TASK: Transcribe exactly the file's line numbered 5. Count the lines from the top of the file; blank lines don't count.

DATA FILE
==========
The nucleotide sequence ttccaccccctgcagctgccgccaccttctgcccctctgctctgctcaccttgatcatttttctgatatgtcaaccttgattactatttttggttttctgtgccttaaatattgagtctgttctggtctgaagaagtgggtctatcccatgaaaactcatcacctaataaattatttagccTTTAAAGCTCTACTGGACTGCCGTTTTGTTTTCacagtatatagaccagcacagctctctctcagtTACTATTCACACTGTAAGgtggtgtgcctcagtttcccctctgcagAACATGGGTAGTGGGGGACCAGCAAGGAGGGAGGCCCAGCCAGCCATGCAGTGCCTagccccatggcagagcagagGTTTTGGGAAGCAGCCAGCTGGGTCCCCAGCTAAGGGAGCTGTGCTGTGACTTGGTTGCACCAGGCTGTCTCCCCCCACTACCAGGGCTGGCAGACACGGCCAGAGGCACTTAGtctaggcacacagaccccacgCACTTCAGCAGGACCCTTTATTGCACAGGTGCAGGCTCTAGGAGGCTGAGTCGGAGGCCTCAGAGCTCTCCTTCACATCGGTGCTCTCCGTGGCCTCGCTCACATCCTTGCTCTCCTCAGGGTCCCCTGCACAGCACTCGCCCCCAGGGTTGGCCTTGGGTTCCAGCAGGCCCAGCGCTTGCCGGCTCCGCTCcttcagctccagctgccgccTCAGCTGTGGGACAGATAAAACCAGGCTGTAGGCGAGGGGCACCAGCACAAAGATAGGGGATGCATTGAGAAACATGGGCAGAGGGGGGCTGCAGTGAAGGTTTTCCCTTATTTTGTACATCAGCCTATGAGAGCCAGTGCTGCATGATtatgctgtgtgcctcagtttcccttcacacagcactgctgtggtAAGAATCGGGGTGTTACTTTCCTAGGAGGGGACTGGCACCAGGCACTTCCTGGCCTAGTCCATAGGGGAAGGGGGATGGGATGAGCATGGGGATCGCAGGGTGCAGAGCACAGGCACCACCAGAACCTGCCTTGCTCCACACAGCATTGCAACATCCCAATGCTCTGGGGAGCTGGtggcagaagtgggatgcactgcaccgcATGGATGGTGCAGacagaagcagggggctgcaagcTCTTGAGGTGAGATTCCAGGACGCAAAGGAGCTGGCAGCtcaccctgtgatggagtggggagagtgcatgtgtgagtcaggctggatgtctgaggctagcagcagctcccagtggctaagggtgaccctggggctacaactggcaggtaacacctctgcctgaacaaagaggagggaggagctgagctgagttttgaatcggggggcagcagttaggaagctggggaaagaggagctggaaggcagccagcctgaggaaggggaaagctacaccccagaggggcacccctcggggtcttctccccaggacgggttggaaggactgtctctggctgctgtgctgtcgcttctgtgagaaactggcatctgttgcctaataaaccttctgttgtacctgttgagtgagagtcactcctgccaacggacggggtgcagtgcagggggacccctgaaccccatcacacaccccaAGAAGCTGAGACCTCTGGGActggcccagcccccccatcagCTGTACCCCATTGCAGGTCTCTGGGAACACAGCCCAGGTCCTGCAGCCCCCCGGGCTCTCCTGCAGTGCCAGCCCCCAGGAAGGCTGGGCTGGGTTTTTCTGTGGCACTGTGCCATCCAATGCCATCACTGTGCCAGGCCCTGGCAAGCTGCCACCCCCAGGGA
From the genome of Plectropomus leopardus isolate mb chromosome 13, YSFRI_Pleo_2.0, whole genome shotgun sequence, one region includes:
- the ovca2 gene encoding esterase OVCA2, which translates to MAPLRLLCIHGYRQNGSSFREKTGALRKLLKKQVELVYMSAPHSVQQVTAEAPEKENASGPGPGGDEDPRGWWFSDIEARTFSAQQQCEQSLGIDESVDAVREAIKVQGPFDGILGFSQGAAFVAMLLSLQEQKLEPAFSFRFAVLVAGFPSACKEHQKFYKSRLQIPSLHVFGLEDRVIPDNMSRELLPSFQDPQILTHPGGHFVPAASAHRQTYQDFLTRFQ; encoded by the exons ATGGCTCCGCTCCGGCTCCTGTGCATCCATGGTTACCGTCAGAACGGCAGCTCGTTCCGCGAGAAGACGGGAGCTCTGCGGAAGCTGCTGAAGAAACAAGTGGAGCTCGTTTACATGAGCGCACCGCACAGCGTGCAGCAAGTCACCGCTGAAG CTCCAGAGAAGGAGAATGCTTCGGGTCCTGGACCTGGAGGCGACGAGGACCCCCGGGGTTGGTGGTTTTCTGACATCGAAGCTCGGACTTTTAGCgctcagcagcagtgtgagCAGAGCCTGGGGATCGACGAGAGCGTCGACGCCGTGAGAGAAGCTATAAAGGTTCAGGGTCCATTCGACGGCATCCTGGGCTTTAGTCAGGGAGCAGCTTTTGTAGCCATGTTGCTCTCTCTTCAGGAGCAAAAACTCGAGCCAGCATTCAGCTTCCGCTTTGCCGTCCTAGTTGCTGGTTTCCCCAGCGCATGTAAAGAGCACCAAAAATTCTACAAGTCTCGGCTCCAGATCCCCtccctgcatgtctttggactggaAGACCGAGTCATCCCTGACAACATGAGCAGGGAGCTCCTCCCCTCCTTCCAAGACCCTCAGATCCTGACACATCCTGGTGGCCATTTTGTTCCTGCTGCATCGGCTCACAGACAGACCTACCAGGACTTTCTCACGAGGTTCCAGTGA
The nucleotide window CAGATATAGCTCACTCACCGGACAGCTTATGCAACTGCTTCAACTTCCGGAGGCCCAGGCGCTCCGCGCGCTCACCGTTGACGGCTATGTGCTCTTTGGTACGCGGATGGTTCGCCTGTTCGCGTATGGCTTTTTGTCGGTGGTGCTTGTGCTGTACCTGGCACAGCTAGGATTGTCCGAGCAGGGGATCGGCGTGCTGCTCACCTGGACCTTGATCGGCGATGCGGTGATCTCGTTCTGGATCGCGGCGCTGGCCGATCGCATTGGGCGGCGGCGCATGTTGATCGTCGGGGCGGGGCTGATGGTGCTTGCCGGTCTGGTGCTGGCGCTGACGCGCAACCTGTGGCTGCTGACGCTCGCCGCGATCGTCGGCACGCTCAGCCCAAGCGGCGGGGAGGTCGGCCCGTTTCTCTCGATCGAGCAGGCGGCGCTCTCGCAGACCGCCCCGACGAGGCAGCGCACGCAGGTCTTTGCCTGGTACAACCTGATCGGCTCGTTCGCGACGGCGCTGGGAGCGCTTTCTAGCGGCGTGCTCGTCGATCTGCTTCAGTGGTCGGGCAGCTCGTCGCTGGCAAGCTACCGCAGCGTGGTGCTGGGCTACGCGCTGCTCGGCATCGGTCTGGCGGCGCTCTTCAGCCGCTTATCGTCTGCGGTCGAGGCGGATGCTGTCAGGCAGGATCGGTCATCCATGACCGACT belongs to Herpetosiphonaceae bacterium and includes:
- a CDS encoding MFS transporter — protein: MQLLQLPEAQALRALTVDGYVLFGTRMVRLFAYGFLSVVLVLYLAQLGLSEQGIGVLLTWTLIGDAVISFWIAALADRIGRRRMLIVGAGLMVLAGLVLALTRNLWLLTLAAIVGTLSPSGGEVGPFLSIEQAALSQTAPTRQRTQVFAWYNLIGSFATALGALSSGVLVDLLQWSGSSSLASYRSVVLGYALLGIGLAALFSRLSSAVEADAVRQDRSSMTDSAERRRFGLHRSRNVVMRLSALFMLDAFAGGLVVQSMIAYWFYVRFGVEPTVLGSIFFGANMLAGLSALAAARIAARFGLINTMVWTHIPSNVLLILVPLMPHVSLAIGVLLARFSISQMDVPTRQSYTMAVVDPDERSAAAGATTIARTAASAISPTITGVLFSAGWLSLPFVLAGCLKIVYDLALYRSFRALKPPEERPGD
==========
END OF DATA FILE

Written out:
- a CDS encoding MFS transporter — protein: MQLLQLPEAQALRALTVDGYVLFGTRMVRLFAYGFLSVVLVLYLAQLGLSEQGIGVLLTWTLIGDAVISFWIAALADRIGRRRMLIVGAGLMVLAGLVLALTRNLWLLTLAAIVGTLSPSGGEVGPFLSIEQAALSQTAPTRQRTQVFAWYNLIGSFATALGALSSGVLVDLLQWSGSSSLASYRSVVLGYALLGIGLAALFSRLSSAVEADAVRQDRSSMTDSAERRRFGLHRSRNVVMRLSALFMLDAFAGGLVVQSMIAYWFYVRFGVEPTVLGSIFFGANMLAGLSALAAARIAARFGLINTMVWTHIPSNVLLILVPLMPHVSLAIGVLLARFSISQMDVPTRQSYTMAVVDPDERSAAAGATTIARTAASAISPTITGVLFSAGWLSLPFVLAGCLKIVYDLALYRSFRALKPPEERPGD